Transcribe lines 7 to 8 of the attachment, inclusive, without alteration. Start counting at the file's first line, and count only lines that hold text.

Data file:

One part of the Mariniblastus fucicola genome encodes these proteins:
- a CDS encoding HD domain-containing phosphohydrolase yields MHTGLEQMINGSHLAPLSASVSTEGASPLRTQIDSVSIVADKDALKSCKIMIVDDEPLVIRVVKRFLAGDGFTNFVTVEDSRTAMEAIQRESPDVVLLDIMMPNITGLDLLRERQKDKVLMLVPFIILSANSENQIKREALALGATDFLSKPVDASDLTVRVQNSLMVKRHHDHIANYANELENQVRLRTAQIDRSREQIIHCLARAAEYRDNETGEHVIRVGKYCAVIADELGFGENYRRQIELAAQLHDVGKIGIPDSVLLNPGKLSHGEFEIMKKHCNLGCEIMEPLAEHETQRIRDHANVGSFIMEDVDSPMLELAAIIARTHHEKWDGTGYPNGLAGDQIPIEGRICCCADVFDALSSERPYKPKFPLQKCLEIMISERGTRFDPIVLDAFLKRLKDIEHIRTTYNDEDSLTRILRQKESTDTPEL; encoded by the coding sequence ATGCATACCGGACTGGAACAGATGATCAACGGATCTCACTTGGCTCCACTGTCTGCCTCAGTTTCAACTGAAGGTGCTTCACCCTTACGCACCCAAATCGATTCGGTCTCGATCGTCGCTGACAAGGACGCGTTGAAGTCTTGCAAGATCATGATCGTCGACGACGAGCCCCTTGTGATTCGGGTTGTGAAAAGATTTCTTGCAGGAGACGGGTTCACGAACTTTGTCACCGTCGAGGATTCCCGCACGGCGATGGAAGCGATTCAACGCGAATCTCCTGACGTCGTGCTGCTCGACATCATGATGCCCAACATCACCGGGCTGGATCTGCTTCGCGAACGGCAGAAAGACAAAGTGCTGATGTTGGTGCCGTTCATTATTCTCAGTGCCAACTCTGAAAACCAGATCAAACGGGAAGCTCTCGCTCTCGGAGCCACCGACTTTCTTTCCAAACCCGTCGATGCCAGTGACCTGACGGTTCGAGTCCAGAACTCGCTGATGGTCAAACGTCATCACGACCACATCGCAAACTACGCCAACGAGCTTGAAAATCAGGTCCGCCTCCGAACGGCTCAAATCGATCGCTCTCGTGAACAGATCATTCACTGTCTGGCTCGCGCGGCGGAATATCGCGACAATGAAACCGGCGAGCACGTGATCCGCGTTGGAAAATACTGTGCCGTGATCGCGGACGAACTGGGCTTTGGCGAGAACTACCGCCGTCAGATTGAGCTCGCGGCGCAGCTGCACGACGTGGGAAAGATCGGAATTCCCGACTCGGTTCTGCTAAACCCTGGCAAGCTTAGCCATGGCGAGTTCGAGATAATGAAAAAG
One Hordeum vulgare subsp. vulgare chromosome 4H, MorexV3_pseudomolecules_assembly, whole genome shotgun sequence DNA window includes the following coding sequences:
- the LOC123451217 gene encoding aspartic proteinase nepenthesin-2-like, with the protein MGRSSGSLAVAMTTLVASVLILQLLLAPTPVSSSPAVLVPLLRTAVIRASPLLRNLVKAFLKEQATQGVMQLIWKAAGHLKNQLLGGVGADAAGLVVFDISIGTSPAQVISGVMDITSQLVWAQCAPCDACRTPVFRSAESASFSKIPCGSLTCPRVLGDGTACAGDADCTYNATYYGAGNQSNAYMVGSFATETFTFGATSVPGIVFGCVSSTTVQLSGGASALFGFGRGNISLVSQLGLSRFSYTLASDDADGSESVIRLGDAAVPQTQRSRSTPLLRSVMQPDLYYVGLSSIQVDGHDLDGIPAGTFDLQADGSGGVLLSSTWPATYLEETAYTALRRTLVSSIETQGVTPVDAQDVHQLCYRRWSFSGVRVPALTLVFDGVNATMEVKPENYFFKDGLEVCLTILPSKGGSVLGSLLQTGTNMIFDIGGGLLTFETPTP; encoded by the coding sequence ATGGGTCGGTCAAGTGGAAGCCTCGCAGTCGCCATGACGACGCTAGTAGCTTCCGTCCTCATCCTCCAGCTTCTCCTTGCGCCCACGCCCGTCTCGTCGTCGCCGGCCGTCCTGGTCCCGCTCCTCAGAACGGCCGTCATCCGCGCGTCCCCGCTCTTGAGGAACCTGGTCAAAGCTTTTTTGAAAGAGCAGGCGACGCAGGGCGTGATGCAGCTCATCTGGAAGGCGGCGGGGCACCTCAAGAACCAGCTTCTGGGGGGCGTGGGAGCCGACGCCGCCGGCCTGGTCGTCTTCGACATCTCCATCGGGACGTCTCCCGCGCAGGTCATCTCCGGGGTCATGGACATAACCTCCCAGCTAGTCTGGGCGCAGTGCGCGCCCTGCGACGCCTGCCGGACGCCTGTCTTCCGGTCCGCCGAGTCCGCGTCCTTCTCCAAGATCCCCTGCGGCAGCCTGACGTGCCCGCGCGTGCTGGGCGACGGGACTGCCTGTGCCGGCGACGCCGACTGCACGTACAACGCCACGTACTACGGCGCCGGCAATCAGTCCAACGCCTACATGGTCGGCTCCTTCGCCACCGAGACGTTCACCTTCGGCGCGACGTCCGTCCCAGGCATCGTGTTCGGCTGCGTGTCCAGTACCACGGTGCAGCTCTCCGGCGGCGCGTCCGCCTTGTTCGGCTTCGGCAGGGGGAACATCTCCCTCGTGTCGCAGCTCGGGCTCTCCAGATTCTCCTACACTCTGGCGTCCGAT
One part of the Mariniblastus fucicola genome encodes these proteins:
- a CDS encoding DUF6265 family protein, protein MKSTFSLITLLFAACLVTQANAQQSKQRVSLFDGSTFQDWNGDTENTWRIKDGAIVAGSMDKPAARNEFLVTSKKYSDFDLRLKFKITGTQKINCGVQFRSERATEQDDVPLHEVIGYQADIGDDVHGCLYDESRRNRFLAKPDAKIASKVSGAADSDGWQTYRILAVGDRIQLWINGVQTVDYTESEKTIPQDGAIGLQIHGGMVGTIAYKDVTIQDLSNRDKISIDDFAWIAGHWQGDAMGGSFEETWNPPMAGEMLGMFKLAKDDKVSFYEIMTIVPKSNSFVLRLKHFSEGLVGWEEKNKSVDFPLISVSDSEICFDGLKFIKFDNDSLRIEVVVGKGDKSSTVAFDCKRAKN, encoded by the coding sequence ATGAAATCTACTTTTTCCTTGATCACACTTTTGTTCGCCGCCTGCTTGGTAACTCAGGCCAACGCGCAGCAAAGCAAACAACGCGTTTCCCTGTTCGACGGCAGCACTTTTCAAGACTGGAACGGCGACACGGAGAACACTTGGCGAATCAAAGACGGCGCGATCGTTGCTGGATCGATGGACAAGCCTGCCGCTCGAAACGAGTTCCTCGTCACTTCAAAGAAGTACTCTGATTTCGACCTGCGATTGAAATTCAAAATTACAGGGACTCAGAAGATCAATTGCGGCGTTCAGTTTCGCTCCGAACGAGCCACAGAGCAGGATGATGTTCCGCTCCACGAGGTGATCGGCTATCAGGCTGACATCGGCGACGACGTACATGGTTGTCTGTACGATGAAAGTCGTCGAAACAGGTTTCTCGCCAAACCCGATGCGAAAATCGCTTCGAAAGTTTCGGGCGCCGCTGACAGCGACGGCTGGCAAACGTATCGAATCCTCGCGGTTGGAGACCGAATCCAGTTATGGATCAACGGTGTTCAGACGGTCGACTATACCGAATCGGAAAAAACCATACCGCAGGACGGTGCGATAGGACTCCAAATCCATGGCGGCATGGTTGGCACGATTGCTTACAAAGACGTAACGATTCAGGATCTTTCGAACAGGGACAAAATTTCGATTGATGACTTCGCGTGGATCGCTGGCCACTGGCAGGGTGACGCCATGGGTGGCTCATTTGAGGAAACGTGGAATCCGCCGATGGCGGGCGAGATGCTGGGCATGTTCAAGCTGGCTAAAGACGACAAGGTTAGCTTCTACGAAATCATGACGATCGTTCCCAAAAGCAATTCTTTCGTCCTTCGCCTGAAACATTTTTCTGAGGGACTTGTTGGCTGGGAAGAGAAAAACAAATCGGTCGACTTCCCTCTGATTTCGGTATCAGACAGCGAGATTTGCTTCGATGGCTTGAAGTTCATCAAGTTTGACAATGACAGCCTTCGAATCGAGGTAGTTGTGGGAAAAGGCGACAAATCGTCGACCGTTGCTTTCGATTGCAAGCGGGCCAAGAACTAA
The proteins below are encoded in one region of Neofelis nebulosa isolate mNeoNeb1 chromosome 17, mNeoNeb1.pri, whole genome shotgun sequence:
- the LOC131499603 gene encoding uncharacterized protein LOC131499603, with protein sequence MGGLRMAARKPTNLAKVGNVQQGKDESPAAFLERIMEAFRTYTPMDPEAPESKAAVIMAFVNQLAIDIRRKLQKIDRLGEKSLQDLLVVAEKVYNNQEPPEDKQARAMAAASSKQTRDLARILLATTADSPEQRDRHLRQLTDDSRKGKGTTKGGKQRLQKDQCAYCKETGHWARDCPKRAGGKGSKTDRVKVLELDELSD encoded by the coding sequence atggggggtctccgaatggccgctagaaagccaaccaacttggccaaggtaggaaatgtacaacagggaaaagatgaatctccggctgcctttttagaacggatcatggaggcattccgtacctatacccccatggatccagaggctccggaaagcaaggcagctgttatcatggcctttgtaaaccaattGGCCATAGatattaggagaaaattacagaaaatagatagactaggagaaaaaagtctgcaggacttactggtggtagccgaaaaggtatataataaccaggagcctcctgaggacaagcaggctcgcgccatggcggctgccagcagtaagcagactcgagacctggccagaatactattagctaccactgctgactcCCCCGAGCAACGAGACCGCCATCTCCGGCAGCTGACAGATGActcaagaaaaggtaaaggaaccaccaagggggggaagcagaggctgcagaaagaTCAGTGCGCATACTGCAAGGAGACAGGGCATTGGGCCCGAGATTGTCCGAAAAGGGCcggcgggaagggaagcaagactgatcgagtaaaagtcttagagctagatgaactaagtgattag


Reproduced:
The proteins below are encoded in one region of Neofelis nebulosa isolate mNeoNeb1 chromosome 17, mNeoNeb1.pri, whole genome shotgun sequence:
- the LOC131499603 gene encoding uncharacterized protein LOC131499603, with protein sequence MGGLRMAARKPTNLAKVGNVQQGKDESPAAFLERIMEAFRTYTPMDPEAPESKAAVIMAFVNQLAIDIRRKLQKIDRLGEKSLQDLLVVAEKVYNNQEPPEDKQARAMAAASSKQTRDLARILLATTADSPEQRDRHLRQLTDDSRKGKGTTKGGKQRLQKDQCAYCKETGHWARDCPKRAGGKGSKTDRVKVLELDELSD encoded by the coding sequence atggggggtctccgaatggccgctagaaagccaaccaacttggccaaggtaggaaatgtacaacagggaaaagatgaatctccggctgcctttttagaacggatcatggaggcattccgtacctatacccccatggatccagaggctccggaaagcaaggcagctgttatcatggcctttgtaaaccaattGGCCATAGatattaggagaaaattacagaaaatagatagactaggagaaaaaagtctgcaggacttactggtggtagccgaaaaggtatataataaccaggagcctcctgaggacaagcaggctcgcgccatggcggctgccagcagtaagcagactcgagacctggccagaatactattagctaccactgctgactcCCCCGAGCAACGAGACCGCCATCTCCGGCAGCTGACAGATGActcaagaaaaggtaaaggaaccaccaagggggggaagcagaggctgcagaaagaTCAGTGCGCATACTGCAAGGAGACAGGGCATTGGGCCCGAGATTGTCCGAAAAGGGCcggcgggaagggaagcaagactgatcgagtaaaagtcttagagctagatgaactaagtgattag